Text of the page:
On the next morning we rode to Fort Leavenworth. Colonel, now General, Kearny, to whom I had had the honor of an introduction when at St. Louis, was just arrived, and received us at his headquarters with the high-bred courtesy habitual to him. Fort Leavenworth is in fact no fort, being without defensive works, except
Rev. John G. Pratt, one of the most widely known Protestant missionaries of Kansas and the West, was born in Hingham, Massachusetts in 1814 and graduated from Andover Seminary in the fall of 1836. He was immediately licensed to preach and the Baptist Suciety sent him to the Indian country to labor among the Shawnees.
John Clare. The name of John Clare recalls one of the very early territorial pioneers of Kansas. This family, of Irish origin, settled in Eastern Kansas about the time the original Kansas-Nebraska bill was being considered by Congress, and from that time to the present members of the family have shared their fortunes with the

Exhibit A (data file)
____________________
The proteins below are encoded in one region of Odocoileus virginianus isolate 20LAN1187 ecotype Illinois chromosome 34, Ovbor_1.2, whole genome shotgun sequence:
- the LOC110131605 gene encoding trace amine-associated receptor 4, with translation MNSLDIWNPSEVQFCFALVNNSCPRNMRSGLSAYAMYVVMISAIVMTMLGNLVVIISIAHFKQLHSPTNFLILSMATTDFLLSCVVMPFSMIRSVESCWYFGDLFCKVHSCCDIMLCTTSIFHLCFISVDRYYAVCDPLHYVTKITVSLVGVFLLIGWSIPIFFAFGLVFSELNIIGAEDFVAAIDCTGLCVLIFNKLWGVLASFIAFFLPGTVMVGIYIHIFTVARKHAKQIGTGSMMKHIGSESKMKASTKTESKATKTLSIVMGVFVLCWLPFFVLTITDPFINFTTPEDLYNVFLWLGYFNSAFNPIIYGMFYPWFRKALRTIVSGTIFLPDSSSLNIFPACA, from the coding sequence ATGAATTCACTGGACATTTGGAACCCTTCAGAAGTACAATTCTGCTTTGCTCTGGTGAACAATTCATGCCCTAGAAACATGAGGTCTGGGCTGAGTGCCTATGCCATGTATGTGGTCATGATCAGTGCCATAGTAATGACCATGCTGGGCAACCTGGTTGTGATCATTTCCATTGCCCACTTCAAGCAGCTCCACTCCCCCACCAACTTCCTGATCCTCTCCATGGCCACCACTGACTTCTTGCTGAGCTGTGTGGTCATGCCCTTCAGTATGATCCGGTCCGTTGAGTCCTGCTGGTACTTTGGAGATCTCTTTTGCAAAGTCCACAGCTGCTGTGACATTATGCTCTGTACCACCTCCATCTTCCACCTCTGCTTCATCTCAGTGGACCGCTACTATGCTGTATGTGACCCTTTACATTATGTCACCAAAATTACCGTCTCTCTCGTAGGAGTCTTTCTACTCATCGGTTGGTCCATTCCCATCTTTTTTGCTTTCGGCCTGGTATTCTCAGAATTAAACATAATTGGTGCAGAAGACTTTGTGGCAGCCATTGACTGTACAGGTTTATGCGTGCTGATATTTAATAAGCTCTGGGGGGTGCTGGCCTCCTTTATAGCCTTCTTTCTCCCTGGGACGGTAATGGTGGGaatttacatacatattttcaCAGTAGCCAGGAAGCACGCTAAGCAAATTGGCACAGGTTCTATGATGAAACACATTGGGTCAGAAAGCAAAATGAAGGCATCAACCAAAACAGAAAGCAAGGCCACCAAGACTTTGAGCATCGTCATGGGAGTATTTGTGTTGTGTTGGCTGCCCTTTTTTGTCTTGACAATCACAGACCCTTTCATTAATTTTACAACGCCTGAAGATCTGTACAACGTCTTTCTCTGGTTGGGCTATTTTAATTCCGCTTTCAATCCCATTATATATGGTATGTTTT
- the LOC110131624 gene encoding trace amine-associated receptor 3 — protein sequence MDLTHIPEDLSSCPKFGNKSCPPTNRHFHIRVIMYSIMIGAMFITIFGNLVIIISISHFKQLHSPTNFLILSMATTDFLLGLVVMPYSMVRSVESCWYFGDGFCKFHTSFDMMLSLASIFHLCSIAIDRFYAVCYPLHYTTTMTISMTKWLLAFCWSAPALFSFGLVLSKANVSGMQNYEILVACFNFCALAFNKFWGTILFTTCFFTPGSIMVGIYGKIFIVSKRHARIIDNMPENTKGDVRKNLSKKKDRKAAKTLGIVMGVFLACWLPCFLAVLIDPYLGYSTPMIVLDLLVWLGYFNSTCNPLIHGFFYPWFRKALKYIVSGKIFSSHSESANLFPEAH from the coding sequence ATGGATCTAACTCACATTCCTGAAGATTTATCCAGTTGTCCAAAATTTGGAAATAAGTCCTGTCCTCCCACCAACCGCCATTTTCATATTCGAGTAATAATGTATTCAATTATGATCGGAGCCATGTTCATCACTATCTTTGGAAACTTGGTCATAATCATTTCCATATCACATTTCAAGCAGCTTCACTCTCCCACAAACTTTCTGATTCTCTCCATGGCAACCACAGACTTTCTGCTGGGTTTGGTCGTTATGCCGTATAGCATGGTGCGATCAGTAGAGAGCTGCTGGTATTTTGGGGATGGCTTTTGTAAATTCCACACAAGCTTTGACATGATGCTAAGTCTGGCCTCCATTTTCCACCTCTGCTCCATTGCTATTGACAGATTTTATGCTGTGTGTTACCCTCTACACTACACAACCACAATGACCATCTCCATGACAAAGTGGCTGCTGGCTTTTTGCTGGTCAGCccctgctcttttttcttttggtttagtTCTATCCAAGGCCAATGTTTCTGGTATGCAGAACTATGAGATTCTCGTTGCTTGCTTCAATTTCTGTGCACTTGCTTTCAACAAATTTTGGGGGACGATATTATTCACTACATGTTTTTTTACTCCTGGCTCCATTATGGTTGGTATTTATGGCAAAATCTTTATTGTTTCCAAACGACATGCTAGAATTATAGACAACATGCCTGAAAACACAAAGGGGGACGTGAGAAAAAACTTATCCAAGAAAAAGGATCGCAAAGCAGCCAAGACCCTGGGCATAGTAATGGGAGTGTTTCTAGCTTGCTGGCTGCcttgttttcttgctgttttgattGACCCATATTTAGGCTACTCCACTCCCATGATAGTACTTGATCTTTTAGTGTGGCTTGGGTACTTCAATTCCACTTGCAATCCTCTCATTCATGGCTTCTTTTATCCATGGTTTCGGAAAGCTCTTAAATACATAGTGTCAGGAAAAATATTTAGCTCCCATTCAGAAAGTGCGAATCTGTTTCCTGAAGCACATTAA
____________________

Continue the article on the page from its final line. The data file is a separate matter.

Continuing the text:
Coming to Indian Territory fifty-four years ago, there is no phase of the development of this section of the country with which John Young is not familiar and those events which are to others historical chronicles are to him matters of personal knowledge or experience. In the work of up building and improvement he has
Albert Irven Decker. In the demands which it makes upon its devotees, educational work is exceedingly exacting. The duty of the educator, ostensibly, is to instill a practical, working knowledge into each of his pupils, but his correlative, although less direct, function of instilling character and worthy precepts through his personal influence is equally important.
John Brown, Sr., was born in Worcester, Massachusetts, in 1817, and when but a boy came to St. Louis, Missouri, with his parents, where they died. He began rafting on the Mississippi and then went to New Orleans, and thence by ship to Galveston, suffering a shipwreck on his route. He returned to Fort Leavenworth
CLARK FERGUSON. – This gentleman was born in Putnam county, New York, October 13, 1835, and lived at his birthplace until the age of twenty. In April, 1855, he came with his brother Yates via the Nicaragua route to the land of gold, arriving in San Francisco in May. After two years of life in